Linda Kislowicz, CEO of Jewish Federations of Canada – UIA (JFC-UIA), was in Ottawa, September 17, to address a members meeting of the Jewish Federation of Ottawa at which she presented an initial demographic analysis of the 2011 National Household Survey as it pertains to Ottawa’s Jewish community.
The voluntary National Household Survey replaced the obligatory long-form Canadian Census that was conducted every 10 years, most recently in 2001. Because the 2011 survey used a different methodology – which many social scientists believe is less reliable – the data may not be as accurate as what we used to get from the long-form census.
Still, Kislowicz noted, the data from the survey is reliable enough that it can be interpreted with relative confidence and the results paint a fascinating picture that help us to understand some of the problems we face as a community and challenges we’ll have to meet in years to come.
Some results were surprising. After decades of double-digit percentage growth that far outstripped the overall growth of Canada’s national Jewish community, Ottawa’s Jewish community grew by just 2.8 per cent from 2001 to 2011 (compared to national growth of 4.7 per cent). As of 2011, the Jewish population of Ottawa was estimated to be 14,005 people, up from 13,630 in 2001.
And, while the size of the community grew, one of the most important demographic groups declined as the number of children aged 14 and younger fell to 2,255 in 2011 from 2,725 in 2001. There were almost 500 fewer children in the community in 2011 than a decade earlier.
In part, this helps to explain the trend of declining enrolment at Ottawa’s Jewish day and supplementary schools in recent years. While our schools and the community have already taken many innovative steps to ensure the long-term viability and educational enhancement of our Jewish schools, we will need to continue to be innovative and creative to bring ever greater proportions of our children to Jewish day and supplementary schools.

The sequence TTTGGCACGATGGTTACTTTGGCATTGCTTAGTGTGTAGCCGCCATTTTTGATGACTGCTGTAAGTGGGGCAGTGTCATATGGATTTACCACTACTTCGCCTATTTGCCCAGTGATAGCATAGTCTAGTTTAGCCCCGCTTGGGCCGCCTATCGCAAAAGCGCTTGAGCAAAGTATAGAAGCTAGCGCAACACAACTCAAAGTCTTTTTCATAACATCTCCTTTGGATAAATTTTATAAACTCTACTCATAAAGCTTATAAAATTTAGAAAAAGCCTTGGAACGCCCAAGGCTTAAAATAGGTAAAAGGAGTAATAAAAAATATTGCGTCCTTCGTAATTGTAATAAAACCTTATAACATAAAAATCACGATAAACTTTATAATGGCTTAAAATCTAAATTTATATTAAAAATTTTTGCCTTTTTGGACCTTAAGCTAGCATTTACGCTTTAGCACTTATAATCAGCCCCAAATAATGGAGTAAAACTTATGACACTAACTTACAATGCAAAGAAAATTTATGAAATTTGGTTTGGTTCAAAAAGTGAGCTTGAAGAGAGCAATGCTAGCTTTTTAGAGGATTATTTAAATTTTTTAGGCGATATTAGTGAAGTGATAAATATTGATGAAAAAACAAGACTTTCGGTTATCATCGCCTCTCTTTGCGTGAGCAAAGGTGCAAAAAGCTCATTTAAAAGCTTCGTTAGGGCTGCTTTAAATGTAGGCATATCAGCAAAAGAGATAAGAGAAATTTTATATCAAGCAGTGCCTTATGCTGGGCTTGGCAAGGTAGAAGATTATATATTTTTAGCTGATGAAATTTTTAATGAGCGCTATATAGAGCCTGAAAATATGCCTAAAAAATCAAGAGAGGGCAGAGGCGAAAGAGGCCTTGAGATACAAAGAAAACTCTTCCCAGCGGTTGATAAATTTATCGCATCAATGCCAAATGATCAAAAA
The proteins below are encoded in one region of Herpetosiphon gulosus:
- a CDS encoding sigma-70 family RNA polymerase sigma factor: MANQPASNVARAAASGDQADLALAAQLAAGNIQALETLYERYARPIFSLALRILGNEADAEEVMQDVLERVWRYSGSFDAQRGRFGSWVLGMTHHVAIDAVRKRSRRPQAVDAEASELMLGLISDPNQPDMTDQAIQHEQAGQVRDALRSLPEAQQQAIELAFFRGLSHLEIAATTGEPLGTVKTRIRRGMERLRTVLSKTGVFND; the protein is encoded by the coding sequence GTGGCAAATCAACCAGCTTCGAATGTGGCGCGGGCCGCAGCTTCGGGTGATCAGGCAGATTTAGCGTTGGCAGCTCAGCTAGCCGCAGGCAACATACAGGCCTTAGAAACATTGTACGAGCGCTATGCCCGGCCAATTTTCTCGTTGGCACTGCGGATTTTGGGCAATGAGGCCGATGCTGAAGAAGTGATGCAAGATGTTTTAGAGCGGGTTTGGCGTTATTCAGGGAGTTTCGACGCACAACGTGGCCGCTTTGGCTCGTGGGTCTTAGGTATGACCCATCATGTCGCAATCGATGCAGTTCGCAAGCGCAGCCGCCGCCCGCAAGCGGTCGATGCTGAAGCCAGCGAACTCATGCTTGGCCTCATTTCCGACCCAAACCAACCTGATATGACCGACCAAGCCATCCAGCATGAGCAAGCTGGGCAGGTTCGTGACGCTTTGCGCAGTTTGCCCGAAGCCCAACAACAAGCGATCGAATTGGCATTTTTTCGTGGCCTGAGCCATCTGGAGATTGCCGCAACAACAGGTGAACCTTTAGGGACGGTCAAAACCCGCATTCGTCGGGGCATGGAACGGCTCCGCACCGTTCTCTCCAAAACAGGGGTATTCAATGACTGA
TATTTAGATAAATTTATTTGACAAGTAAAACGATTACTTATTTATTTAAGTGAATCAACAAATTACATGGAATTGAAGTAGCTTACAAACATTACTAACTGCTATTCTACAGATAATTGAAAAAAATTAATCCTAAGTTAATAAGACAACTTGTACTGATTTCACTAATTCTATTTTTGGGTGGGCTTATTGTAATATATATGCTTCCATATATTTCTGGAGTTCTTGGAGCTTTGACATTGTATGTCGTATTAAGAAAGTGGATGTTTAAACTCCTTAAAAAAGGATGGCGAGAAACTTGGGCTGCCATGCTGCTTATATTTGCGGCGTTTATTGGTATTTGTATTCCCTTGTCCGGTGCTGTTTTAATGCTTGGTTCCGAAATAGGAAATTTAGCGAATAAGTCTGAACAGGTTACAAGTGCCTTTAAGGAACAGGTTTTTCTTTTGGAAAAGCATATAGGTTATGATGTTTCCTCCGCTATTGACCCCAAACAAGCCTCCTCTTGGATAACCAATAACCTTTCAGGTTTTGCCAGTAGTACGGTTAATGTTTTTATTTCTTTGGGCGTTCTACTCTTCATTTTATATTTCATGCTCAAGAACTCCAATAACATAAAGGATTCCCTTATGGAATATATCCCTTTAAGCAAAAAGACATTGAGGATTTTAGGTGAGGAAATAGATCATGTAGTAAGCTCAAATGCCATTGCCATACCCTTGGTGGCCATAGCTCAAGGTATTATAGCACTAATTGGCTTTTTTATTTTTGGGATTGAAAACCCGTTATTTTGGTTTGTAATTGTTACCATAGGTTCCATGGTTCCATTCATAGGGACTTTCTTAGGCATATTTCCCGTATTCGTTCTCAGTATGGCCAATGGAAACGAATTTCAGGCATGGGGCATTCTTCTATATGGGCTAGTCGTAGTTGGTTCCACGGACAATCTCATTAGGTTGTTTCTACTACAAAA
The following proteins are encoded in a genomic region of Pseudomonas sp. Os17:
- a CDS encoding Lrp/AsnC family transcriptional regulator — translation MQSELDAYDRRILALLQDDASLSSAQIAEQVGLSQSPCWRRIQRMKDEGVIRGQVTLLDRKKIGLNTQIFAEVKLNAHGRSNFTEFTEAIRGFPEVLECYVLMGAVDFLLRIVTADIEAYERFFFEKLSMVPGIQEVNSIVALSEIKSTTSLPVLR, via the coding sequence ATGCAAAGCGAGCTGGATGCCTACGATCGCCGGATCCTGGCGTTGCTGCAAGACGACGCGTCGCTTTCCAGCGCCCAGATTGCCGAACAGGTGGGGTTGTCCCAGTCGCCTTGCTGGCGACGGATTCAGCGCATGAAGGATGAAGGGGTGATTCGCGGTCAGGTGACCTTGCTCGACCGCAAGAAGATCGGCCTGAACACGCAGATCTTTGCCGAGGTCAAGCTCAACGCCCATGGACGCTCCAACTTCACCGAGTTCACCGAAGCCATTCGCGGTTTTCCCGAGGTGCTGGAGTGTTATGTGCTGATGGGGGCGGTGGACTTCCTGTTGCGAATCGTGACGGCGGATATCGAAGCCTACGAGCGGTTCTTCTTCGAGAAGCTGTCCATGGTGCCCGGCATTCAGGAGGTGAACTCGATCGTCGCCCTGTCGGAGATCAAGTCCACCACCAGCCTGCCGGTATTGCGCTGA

The real growth in Ottawa’s Jewish community – and it was as significant as the decline in the number of children – was among the middle-aged, those between 45 and 64, and among seniors, aged 65 and over.
The good news in those numbers is that middle-aged adults – the baby-boom generation – are at the peak of their earning years and, for many, their children are grown and independent. Therefore, many in this age group are well-positioned to help the community through increased charitable giving and by having more time to devote to volunteerism.
And that trend continues into the senior age group. With more and more of us remaining vigorous and healthy as we get older, the volunteer corps – upon which the community relies – becomes stronger and even more vital.
But, clearly, ours is an aging community and that trend is likely to continue. This indicates a need to focus greater attention in programming and services on older members of the community as we move forward.
One of the most interesting areas of the survey pertains to intermarriage. Ottawa’s intermarriage rate was at 39.9 per cent in 2011, up from 32 per cent in 2001. More strikingly, the intermarriage rate for couples under age 30 was 53.8 per cent. The survey also indicates that, while 28.6 per cent of young children in intermarried families are being raised Jewishly, 52.5 per cent are being raised with no religious affiliation.
This shows there is much potential for outreach to ensure the unaffiliated feel welcome in the Jewish community – and that there will be potential for enrolment growth in our Jewish schools as the unaffiliated begin to feel there is a place for them in the community.
It should also be noted that, as of 2011, Jews made up only 1.2 per cent of Ottawa’s overall population. Ethnically, this compares to the city’s growing Arab community, which comprised 4.4 per cent of the city’s population.
Finally, while any rate of poverty is unacceptable and needs to be addressed, there is a relatively low rate of poverty in Ottawa’s Jewish community at just 8.9 per cent. This is the lowest rate of poverty for all Canadian Jewish communities and compares favourably to the 13.5 per cent poverty rate overall in Ottawa.
Kislowicz’s presentation was based on the first findings of the 2011 National Household Survey. There will be more to come.